Valley community gathers to mourn loss of champion Muhammad Ali

Tonight at the Islamic Community Center of Tempe, people came together to remember a champion.
"He's a boxer, he's a legend, but he's also a Muslim and so we felt like if anyone should give him respects, it should be us," said Zarinah Nadir, the prayer service organizer. 
The Islamic Community Center in Tempe opened its doors to the entire community for a prayer service honoring Muhammad Ali. 
"I think he was an unofficial and the best spokesperson that we could have ever had. We as a Muslim community do not have a unified government or a unified clergy such as the Pope or the Catholics, but I guess you would say for usual Ali was our unofficial spokesperson" Nadir said.  
Tonight’s ceremony included a traditional Islamic Prayer and talks given by people of all faiths whose lives were impacted by the fearless fighter. 
"Muhammad Ali is the greatest of all-time."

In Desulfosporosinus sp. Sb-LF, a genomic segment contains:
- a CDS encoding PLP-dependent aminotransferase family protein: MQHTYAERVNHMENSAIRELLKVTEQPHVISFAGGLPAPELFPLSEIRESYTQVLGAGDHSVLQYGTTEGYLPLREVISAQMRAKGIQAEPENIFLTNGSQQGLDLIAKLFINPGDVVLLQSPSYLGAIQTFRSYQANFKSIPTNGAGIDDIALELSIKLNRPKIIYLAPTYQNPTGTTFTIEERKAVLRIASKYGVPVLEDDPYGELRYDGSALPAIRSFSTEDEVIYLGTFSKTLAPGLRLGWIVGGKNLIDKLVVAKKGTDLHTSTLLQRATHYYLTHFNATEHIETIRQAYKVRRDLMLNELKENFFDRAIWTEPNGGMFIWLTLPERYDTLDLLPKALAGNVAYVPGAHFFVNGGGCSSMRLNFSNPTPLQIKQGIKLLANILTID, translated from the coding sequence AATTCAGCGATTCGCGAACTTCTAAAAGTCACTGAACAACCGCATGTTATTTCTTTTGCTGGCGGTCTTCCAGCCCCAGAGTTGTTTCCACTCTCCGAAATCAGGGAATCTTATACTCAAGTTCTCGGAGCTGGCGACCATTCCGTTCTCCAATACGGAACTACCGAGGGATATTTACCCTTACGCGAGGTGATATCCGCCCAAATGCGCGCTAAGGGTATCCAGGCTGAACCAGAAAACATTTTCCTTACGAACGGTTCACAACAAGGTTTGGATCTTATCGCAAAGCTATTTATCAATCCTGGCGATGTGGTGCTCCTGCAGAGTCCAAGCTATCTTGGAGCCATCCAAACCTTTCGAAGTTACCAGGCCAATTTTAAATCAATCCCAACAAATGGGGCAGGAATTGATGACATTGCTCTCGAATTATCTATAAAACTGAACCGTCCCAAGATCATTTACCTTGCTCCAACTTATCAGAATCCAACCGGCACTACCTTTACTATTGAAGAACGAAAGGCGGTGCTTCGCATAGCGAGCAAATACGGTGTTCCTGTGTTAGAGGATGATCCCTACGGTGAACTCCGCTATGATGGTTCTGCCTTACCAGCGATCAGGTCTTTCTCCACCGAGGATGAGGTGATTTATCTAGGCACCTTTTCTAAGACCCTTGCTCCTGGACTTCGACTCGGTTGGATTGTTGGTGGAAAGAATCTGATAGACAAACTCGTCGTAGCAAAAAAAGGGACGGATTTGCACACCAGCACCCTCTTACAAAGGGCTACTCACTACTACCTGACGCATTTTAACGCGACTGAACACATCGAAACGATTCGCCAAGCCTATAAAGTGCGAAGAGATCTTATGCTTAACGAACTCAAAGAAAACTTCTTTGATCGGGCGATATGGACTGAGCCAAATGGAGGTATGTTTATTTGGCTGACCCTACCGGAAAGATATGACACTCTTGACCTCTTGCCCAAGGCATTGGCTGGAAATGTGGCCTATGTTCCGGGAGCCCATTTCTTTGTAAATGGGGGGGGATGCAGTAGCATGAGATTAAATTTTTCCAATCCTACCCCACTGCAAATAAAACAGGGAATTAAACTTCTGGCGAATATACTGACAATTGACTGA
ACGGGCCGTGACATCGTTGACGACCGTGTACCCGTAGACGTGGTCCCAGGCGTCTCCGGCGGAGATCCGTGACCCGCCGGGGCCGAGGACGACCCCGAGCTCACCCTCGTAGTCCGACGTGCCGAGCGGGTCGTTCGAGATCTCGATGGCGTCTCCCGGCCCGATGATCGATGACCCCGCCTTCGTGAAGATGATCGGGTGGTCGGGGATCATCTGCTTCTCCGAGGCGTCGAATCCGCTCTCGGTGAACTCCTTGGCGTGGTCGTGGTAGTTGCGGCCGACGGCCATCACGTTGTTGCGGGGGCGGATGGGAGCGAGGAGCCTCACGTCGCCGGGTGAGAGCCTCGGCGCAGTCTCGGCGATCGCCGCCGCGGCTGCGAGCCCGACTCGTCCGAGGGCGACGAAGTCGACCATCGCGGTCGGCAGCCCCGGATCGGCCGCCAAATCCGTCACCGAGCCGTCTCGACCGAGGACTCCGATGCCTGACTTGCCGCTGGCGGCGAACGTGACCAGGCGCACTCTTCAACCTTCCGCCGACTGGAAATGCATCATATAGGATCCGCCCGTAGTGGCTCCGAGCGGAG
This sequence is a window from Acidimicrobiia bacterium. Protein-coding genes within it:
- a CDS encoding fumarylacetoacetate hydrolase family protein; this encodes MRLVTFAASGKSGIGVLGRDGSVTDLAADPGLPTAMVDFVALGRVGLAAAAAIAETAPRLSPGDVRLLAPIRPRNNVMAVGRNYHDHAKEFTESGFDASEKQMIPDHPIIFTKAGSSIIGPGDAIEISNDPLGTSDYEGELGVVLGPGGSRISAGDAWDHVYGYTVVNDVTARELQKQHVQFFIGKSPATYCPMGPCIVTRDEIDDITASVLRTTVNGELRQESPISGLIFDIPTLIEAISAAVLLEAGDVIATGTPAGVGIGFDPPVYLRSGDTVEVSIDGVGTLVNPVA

"Anyone I could tell, I would tell them about Muhammad Ali and just his drive as a man and as a boxer and a humanitarian." 
Prayer organizer Zarinah Nadir met Ali back in 1992 when he visited the first mosque in Arizona. 
"I vividly remember him being so jovial, fun, and light hearted with all of us kids, you know we were just 12 years at that point, he was doing his magic tricks, but we just felt so proud that he came and he was a part of us, he was our brother." 
Nadir says since the day Ali converted to Islam in 1964, he's lived true to the faith, helping others to do the same. 
"Our faith is about helping those who are not able to help themselves and our faith is about justice, so his humanitarian work with working with those who have experienced illness that is definitely part of our faith, if our neighbor is hurting and we are well, we are not well until our neighbor is feeling better.”
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